I’ve always suspected that a vast quantity of suffering in the world can be put down to good intentions allied with dreadful forward planning. Yesterday was a fine illustration. We went to stay in Suliemaniya for the weekend, partly so we could stock up on gin and kitkats, and partially because we wanted to go to see a famous ancient rock relief in the mountains. Part one went fine (except of course, that I drank too much) then we got on a bus and drove round and round in the Zagros foothills for two hours while the driver asked a series of confused strangers where this thing the foreigners want to see is. Eventually he deposited us at the end of a dirt track and set about investigating why the bus had started to produce a high pitched wailing noise when it went round corners.
After ten minutes walking, it was discovered that no one in fact had the faintest idea where this thing was. We called the museum who advised us to follow the iron water pipe up the valley so this is what we did. Over an hour later I slumped to the ground in a small swamp crawling with ticks and mosquitoes and declared my ever-lasting disinterest in ancient rock reliefs. I watched the poor stragglers crawling the last few yards to the top of the mountain, drenched in sweat, weeping, scratched and bitten. As most of us thought we were getting out of the bus for ten minutes to look at a pretty picture, it hadn’t occurred to bring proper shoes, or water. As I began to drag my sleep-deprived, hung-over and desiccated remains back down the mountain, I faintly recalled saying that my main aim for the weekend was to be less tired after it than I was before.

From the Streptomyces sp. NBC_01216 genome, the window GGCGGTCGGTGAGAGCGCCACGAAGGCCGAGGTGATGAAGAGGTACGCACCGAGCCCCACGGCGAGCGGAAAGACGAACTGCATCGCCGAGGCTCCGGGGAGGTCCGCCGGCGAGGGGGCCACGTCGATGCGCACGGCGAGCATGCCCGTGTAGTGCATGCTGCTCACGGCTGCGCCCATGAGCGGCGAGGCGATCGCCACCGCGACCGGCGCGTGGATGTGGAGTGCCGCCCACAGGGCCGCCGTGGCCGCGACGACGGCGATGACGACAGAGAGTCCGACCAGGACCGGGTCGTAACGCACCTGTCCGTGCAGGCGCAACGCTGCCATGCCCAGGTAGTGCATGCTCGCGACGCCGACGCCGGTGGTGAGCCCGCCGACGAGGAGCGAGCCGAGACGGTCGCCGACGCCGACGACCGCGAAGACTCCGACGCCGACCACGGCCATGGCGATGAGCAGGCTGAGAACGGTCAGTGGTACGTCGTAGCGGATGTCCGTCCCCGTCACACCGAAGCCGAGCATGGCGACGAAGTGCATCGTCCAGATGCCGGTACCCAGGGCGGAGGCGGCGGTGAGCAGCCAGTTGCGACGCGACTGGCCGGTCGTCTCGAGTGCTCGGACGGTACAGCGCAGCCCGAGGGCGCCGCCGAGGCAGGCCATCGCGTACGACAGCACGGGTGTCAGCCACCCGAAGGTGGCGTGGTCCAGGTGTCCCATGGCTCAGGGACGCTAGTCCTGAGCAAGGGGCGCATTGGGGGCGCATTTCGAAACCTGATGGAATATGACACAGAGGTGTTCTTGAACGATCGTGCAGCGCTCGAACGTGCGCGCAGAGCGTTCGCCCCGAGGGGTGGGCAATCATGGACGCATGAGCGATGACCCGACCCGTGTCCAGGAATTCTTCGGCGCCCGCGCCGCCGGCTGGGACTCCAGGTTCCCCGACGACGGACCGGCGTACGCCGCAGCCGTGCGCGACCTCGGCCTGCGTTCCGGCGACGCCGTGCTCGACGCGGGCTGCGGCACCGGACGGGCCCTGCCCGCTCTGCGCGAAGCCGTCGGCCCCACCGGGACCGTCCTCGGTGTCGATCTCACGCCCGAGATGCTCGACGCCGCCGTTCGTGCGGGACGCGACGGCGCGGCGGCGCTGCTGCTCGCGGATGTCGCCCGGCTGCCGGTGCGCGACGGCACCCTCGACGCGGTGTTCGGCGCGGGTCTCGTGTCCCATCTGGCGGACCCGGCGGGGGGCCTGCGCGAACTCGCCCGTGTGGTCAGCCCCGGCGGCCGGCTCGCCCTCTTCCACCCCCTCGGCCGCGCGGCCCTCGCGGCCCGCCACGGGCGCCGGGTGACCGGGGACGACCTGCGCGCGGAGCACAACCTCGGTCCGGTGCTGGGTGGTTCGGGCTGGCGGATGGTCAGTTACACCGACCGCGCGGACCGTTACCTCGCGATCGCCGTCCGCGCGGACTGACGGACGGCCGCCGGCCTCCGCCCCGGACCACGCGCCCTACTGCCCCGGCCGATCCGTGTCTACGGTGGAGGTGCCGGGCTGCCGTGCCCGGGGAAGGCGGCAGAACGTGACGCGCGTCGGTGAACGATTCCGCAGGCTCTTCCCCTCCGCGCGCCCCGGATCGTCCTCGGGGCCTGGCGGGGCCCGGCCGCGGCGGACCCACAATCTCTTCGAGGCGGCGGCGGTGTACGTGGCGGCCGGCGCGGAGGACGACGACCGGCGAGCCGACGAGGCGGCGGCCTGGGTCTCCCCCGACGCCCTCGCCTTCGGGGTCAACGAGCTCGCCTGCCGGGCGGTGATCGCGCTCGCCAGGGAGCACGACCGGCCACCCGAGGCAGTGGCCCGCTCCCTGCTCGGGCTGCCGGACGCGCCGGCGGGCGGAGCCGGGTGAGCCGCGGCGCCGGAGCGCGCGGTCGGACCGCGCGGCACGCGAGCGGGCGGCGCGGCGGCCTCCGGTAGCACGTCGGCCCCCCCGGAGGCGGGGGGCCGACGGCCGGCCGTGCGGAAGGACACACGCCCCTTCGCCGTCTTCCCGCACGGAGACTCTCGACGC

I arrived back at the bus to find that our driver had informed the Iraqi army of our failure to return and a jeep full of soldiers were waiting to see if they’d have to start a search and rescue mission. We begged half a cup of water from their officer, who looked on us with great pity for our physical exhaustion and grave mental deficiencies. The rock relief was of course just ten minutes down the track but none of us had thought to look up.
Excavation is winding down now for the end of the season. I finished digging today by finding a nice goat figurine complete with a little beard. This is by far our most attractive find, the only other figurines being a remarkably ugly woman(?) and the rear end of a horse. My personal favourite find however is the set of nesting bevel-rimmed bowls I got out of Trench F. BRBs are noted for their regularity in size, about which many books and papers have been written in the past – were they for a standardised grain ration? Perhaps they were army issue bread moulds? – in the context of which I consider my collection to be the best joke I’ve heard in ages.